You don’t need to have every single page screaming “buy me” at your readers. But you need to have some pages for direct readers who actually trusted you to make a purchase from your site.
A change of mindset is in order.
Stop hesitating in recommending your trusted readers a product or program that you have used and trusted. You can start learning about how to develop proper sales funnel and strategy for conversion.
There are loads of online resources on this if you are willing to search around.
11. You only use FREE tools like Google Keyword Planner.
Are we looking at 100K or 1 million monthly searches? What about the actual Click Through Rate (CTR) for a particular keyword?
How many competitors you’ll face for a particular keyword. Try as you may but relying on FREE tools like Google Keyword Planner and the search engine itself has its own limitation.
For one, it is time-consuming just to get the parameters right for a single keyword.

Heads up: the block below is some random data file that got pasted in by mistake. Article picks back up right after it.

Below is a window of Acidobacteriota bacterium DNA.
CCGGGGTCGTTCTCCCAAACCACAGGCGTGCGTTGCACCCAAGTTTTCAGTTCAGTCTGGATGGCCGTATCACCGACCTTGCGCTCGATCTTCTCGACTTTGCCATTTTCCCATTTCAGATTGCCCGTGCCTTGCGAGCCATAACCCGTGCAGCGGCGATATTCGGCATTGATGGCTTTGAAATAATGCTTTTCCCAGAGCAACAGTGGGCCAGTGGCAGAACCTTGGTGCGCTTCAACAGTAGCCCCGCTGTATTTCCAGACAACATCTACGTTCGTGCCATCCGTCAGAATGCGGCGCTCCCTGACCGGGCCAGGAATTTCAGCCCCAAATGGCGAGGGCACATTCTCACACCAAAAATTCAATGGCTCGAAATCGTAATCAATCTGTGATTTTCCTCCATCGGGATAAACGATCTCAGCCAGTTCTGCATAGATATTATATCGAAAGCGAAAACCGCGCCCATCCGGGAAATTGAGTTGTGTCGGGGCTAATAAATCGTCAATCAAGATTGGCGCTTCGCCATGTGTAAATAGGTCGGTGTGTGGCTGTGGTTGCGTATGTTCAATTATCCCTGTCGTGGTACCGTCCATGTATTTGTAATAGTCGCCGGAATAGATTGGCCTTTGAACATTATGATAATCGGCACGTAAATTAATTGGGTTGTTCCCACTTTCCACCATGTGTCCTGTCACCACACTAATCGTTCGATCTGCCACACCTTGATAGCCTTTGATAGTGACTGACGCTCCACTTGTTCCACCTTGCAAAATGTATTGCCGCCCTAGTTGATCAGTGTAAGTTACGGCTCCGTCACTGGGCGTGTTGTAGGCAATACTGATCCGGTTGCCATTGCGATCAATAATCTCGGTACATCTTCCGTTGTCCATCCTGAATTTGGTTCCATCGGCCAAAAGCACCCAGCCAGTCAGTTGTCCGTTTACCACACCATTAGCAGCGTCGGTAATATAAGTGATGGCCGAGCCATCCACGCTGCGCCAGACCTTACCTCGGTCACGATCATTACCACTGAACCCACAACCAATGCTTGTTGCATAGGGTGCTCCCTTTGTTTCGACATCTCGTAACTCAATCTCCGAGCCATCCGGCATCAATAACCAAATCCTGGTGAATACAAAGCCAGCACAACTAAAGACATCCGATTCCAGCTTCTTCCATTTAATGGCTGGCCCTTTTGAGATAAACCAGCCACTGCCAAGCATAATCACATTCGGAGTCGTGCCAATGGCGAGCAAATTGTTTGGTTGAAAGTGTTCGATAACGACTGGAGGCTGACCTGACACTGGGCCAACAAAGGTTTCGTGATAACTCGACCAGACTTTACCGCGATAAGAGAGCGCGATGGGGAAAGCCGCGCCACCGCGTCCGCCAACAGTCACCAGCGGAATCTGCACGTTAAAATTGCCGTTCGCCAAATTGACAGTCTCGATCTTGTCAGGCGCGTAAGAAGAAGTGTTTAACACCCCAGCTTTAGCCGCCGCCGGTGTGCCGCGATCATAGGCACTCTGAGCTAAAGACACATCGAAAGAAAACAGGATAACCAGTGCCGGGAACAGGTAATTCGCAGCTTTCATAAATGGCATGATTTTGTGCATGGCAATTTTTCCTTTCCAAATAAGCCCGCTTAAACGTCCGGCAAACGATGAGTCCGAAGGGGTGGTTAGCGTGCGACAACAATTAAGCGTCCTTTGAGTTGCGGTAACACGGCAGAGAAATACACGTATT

If you’re serious about producing a quality website that ranks, you’re going to spend more time on planning, developing content, and more marketing and less time tinkering with multiple free keyword research tools.
There are many paid keyword research tools out there that promise a handful of features. But there are only 3 important parameters that I used in getting my pages to rank high on Google. They are monthly searches, projected traffics and competitors. I’ll recommend you to try Jaaxy for FREE to actually experience how much time you’ll save compared to using FREE tools.
You can start searching your next profitable keyword here.
Over To You
Did I miss out any keyword mistakes that I should have included? Are you making any of these on your blog? Do you have a better solution? Share your thoughts in the comment below.